Kevin McKenzie makes a splash with Australian debut of Swan Lake.
Lyric Theatre, QPAC
August 28, 2014
The American Ballet Theatre have made their breathtaking debut on the Australian stage in Swan Lake, exclusive to Brisbane as part of the QPAC International Series. In conjunction with Queensland Tourism and Events, the International Series began with the intention of ‘bringing the world to Brisbane’ and has seen world-class companies such as the Hamburg and Bolshoi Ballets perform exclusive shows at QPAC. The American Ballet Theatre’s performance of Swan Lake on August 29 was also simulcast to seven different regional locations, live from the Lyric Theatre.
Swan Lake has been re-interpreted many times, from the first choreography by Julius Reisinger in 1877 to Matthew Bourne’s all-male adaptation in recent years. Cursed by the evil sorcerer Von Rothbart, the swan queen Odette falls in love with Prince Siegfried, who swears to marry her and break the spell. Siegfried is tricked into declaring his love for another girl, the sorcerer’s daughter Odile, and a distraught Odette throws herself into the lake. Siegfried follows, breaking the spell and uniting the lovers in death.
Artistic director Kevin McKenzie’s interpretation of Marius Petipa and Lev Ivanov’s classic choreography earned its cast a well-deserved standing ovation on opening night. A short, simple prologue establishes the relationship between the sorcerer and Odette and the performance crescendos in the lover’s last, heartbreaking rebellion. There was certainly an element of American pizazz present. Pyrotechnics as Von Rothbart reveals his true identity at the ball, harsh strobe lights to create lightning in the final act and a cannon of soft white confetti during the curtain call added a new and exciting dimension to the performance. Fog machines lent an ethereal quality to the scenery, particularly to the final confrontation in Act 4.
Tchaikovsky’s original score was skilfully presented by the Queensland Symphony Orchestra and the elaborate costumes and sets designed by Zack Brown threw minimalism straight out of the window. Rich fabrics and intricate, kinetic sets were almost as engaging as the dance itself. The decision to split the Von Rothbart character into two – a horned monster and a handsome nobleman – provided an opportunity to re-examine the costuming of the character. Thigh-high boots of purple velvet made an interesting change from the traditional portrayals of the sorcerer, which usually included the large cloak stereotypical of ‘villainous’ characters.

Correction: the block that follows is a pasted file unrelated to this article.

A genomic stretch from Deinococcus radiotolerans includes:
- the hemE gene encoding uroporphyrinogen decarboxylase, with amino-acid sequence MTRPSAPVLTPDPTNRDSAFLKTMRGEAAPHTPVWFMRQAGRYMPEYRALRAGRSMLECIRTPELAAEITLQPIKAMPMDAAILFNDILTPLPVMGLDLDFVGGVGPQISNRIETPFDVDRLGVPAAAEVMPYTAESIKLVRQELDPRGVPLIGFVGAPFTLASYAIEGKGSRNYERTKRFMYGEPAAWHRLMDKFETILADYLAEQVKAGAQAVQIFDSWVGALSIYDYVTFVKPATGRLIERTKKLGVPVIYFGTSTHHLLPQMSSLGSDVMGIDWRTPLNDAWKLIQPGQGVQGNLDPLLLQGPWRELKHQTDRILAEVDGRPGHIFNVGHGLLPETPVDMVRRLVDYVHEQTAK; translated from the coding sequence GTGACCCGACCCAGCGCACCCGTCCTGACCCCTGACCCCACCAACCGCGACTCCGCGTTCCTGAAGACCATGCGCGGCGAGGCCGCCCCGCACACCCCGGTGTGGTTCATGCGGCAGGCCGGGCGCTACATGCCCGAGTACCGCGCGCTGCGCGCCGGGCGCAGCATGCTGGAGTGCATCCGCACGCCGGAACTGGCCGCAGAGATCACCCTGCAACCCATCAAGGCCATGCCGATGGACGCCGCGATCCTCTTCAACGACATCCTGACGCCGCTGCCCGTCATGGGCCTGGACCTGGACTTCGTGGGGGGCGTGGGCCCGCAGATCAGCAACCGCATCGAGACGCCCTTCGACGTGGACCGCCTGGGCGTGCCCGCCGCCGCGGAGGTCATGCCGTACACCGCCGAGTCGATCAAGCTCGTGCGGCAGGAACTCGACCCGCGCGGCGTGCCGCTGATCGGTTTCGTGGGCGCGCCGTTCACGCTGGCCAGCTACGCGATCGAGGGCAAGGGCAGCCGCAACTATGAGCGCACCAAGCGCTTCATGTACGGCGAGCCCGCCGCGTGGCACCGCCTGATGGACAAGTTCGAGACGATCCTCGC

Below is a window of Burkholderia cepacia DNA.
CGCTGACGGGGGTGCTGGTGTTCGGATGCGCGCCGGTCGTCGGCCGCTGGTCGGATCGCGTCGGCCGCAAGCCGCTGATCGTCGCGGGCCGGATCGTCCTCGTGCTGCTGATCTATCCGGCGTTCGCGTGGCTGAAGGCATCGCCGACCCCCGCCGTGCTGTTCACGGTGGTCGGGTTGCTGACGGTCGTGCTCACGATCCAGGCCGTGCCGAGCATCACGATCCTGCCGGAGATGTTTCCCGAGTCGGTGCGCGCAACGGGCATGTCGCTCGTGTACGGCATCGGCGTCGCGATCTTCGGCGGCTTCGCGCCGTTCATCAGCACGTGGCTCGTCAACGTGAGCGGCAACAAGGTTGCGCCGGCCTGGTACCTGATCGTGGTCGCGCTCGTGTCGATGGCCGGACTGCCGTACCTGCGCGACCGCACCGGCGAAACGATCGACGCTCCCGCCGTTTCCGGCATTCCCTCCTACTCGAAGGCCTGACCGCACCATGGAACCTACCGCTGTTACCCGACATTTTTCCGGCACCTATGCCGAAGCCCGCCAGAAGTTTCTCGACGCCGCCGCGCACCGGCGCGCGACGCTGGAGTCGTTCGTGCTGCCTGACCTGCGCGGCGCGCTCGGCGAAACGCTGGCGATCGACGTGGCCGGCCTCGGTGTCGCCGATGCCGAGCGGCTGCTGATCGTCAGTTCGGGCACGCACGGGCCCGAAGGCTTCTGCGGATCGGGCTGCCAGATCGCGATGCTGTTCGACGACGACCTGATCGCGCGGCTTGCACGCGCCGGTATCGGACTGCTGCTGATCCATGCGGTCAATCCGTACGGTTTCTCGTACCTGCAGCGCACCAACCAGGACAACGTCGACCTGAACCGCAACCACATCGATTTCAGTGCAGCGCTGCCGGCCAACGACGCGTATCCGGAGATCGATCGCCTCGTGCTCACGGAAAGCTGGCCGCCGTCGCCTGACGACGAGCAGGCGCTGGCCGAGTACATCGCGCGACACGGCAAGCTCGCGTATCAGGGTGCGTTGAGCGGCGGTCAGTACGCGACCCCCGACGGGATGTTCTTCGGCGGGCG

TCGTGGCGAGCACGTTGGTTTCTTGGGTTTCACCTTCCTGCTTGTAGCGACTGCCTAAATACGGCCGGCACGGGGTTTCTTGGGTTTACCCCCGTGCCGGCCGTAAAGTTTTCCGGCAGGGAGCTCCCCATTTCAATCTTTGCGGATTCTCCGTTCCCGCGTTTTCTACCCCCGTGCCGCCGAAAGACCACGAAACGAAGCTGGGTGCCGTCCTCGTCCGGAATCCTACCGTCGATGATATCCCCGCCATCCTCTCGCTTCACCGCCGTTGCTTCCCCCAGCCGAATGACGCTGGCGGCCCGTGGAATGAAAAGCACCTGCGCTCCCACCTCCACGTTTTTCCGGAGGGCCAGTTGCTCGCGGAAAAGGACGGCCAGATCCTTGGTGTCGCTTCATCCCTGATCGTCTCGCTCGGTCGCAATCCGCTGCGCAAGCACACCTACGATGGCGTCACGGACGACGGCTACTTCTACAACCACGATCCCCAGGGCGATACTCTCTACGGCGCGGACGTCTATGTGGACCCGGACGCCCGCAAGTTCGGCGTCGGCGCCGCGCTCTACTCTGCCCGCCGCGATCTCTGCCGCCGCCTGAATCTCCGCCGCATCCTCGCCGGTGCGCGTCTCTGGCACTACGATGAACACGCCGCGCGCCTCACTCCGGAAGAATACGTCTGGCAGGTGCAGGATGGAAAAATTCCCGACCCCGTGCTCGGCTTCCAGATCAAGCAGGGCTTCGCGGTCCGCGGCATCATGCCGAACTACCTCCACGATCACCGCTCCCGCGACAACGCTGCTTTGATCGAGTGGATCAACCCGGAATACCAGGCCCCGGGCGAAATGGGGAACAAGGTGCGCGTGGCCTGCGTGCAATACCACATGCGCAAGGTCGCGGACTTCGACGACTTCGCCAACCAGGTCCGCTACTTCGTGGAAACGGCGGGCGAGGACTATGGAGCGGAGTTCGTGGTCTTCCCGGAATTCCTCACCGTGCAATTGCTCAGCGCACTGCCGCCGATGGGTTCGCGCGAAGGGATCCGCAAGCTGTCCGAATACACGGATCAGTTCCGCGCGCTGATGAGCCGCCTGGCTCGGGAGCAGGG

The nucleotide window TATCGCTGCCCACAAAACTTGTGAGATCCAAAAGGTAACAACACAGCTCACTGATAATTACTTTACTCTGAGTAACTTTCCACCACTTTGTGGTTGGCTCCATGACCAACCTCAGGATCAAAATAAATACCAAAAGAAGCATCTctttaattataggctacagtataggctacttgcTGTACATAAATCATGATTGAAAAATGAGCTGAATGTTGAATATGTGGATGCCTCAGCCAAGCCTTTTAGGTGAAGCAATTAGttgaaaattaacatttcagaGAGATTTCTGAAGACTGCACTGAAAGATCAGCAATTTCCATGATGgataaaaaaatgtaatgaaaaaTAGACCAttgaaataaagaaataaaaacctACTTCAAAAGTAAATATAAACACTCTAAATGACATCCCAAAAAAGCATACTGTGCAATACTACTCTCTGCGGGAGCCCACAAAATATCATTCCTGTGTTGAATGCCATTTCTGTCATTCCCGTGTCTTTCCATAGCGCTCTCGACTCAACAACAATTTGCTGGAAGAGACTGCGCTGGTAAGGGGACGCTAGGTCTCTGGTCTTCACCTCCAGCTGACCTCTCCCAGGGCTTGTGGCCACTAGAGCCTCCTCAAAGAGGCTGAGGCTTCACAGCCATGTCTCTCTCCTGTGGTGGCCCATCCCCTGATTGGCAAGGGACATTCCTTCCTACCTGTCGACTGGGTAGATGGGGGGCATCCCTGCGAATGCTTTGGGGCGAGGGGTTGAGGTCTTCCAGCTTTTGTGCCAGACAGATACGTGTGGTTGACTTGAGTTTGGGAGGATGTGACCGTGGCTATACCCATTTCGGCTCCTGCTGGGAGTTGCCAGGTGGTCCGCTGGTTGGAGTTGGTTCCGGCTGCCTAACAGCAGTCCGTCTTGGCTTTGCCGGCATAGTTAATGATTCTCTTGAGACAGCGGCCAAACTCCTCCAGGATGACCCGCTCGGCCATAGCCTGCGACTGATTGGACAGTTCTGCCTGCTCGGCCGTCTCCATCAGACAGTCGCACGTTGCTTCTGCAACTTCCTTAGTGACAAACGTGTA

Hee Seo in the dual role of Odette and Odile was undoubtedly the highlight of the cast, displaying speed and strength that seemed almost disproportionate to her slight frame. Enviable arabesques and extensions earned her the admiration of the audience and she danced each role in a distinctly different way. As Odette, she was believably a swan queen – light, graceful and elegant. One act later, she was barely recognisable as the femme fatale Odile. As the black swan, she performed the choreography with provocative flair, including a skilful execution of the traditional 32 fouettes in the Act 3 pas de deux.
Across both roles, Seo’s pointe work was exquisitely smooth. Her performance was a realisation of the dream that drove Filippo Taglioni to invent the pointe shoe for his daughter Marie – Seo floated across the stage as though she were entirely weightless. Cory Stearns gave a strong performance alongside her as Prince Siegfried, and their pas de deux work was enhanced by his strength and elevation. Roman Zhurbin was dynamic as the monstrous, animalistic form of Von Rothbart, and Alexandre Hammoudi gave a technically impressive performance as the sorcerer in his form as a nobleman.
There was a noticeable diversity of ethnicity and physique in the corps that is not consistently present in companies of this calibre. With dancers from as far afield as Australia and Japan, and as close as the company’s home in New York City, the variety was refreshing. So too was the presence of ballerinas who could be described as ‘athletic’ rather than ‘waifish’. It is encouraging to see a company of such excellence moving away from the restrictive norms of the art form’s past and into a future where ability will rightfully trump appearance.
The danse des petits cygnes (dance of the cygnets) is a linchpin of Swan Lake choreography, and was impeccably performed by Elina Miettinen, Luciana Paris, Sarah Lane and Skylar Brandt. The harmony of their movements, particularly the pas de chats, was truly enchanting. The entire corps is to be commended for their synchronicity. They moved as one, whether in the undulating movements of the swan maidens or the lively mazurka of the ball guests in Act 3. Among those who praised the dancers at a post-performance function was US ambassador for Australia John Berry, who joked that “kangaroos could learn something about jumping from you!”
The American Ballet Theatre will be performing Swan Lake from August 28 to September 4 at QPAC, Brisbane. More information is available at http://www.qpac.com.au/americanballettheatre/index.html